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Cuts also had to be made to cargo capacity, though it’s not so much the amount of room that was removed as it is where it was removed from. Mercedes claims the GLC Coupe’s cargo area is only slightly smaller than the conventional version, measuring 17.7 cu-ft (500 liters) compared to 19.4 cu-ft (550 liters) with the rear seats upright. That amount of missing space is unlikely to be noticed during day-to-day tasks like groceries, but with all the space taken out of the top, transporting taller items or stacking anything is out of the question.
Pick Your Powertrain
Like virtually every other model in the Mercedes lineup, the GLC Coupe is available a couple of ways including a hotted-up AMG version. Just like the non-coupe version, the base GLC300 version is motivated by turbocharged four-cylinder that will no doubt lead to some concerns about the roughly 4,100-lb (1,860-kg) crossover being underpowered. Those fears should, however, easily be alleviated by just how torquey the 2.0-liter engine is.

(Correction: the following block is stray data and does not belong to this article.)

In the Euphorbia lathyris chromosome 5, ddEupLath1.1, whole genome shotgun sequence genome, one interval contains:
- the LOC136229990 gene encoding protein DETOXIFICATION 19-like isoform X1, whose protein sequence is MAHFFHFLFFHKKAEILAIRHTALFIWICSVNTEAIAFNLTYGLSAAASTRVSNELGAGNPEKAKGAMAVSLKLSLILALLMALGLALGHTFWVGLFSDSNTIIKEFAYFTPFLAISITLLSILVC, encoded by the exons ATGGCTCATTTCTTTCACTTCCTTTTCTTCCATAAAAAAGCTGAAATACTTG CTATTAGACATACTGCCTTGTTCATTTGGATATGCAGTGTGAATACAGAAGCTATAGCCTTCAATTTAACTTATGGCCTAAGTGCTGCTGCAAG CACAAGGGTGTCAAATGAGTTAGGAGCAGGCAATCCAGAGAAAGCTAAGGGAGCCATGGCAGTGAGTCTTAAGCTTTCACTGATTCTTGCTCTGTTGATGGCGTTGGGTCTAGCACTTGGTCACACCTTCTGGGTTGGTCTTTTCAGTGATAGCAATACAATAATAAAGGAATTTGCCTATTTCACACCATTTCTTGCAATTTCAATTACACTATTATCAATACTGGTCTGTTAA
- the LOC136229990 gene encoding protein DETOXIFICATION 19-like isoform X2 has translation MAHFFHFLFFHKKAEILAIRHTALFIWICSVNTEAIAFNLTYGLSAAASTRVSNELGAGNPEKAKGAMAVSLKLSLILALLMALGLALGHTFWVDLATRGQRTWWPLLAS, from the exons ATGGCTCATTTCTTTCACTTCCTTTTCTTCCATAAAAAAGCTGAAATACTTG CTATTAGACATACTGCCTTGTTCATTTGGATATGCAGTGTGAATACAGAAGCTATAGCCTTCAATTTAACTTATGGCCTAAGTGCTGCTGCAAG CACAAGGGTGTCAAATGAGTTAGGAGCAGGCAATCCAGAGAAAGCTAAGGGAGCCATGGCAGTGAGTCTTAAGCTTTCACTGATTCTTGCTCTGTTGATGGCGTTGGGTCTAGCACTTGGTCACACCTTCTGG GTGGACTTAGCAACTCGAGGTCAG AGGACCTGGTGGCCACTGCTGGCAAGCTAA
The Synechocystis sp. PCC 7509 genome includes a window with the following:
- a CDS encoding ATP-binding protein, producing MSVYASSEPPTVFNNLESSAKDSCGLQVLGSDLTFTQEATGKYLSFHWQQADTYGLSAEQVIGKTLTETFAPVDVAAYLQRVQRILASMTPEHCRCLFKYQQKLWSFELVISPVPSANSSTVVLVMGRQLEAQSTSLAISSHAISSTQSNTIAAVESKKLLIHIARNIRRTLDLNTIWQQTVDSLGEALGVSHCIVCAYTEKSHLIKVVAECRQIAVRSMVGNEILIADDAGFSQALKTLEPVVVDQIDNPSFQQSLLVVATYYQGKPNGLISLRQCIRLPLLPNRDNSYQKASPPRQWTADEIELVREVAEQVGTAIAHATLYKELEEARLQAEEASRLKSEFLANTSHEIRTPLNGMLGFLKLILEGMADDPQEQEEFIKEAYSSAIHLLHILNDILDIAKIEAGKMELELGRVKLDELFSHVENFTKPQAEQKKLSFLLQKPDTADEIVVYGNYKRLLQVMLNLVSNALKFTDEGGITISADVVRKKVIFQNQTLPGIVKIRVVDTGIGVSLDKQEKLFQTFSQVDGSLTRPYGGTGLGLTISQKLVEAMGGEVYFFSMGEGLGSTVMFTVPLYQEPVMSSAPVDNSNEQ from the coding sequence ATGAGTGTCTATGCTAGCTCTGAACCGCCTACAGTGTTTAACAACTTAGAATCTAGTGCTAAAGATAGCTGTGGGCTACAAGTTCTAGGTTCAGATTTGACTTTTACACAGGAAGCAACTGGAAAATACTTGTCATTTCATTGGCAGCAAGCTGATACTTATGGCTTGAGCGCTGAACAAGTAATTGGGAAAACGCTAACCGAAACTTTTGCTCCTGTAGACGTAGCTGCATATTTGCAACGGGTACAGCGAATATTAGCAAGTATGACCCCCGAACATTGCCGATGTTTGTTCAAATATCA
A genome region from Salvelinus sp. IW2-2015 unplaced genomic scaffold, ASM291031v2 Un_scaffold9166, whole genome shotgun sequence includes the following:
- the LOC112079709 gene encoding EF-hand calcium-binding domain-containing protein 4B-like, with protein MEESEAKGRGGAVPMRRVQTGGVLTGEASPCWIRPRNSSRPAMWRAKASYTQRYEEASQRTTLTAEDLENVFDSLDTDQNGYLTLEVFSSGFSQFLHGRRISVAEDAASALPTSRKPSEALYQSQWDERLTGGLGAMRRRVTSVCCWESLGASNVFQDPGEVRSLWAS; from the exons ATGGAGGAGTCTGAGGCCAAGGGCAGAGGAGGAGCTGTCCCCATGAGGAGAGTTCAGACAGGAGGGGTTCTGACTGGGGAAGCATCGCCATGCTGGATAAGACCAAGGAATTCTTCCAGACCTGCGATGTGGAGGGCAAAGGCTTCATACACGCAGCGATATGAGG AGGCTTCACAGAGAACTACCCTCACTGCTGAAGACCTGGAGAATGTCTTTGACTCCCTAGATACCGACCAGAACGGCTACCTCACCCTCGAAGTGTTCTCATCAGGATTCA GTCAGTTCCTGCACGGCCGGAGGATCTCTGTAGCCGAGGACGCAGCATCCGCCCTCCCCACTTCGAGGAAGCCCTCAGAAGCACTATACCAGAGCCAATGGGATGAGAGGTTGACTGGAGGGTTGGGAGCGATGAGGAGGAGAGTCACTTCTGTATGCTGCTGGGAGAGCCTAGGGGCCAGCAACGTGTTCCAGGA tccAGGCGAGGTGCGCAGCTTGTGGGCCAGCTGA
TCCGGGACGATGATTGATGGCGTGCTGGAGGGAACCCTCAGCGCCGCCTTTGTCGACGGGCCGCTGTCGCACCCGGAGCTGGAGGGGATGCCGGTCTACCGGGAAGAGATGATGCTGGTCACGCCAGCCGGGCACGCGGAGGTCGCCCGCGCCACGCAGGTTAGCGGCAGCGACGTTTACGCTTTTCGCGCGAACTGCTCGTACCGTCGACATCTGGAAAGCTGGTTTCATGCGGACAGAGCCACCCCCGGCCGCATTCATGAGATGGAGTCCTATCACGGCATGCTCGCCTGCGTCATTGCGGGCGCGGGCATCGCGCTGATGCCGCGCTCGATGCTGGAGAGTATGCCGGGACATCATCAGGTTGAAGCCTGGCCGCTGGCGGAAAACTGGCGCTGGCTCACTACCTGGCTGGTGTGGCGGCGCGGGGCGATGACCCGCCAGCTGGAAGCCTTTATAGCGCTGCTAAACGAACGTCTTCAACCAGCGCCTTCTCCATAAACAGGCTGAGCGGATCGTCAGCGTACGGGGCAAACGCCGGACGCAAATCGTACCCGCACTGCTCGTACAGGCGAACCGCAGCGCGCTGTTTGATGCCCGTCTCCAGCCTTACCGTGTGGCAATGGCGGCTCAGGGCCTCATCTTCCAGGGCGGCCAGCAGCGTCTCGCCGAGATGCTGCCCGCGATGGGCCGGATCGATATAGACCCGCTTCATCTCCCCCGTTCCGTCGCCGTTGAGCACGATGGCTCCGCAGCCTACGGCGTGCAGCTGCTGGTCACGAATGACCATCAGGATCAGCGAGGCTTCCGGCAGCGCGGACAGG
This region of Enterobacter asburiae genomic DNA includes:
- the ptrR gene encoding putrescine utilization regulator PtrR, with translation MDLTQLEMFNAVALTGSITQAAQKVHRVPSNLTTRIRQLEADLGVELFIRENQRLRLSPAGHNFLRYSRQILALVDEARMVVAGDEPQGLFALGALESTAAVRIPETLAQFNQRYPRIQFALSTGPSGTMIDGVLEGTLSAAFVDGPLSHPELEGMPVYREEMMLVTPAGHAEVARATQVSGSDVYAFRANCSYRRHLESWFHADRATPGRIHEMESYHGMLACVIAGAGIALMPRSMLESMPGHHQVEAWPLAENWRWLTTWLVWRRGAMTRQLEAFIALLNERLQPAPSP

With 241 horsepower and 273 lb-ft of torque on tap, the output doesn’t necessarily jump off the page but it is more than enough to move the base GLC Coupe around without much effort. The full serving of torque comes online at just 1,300 rpm, leaving only a small margin off the top for turbo lag.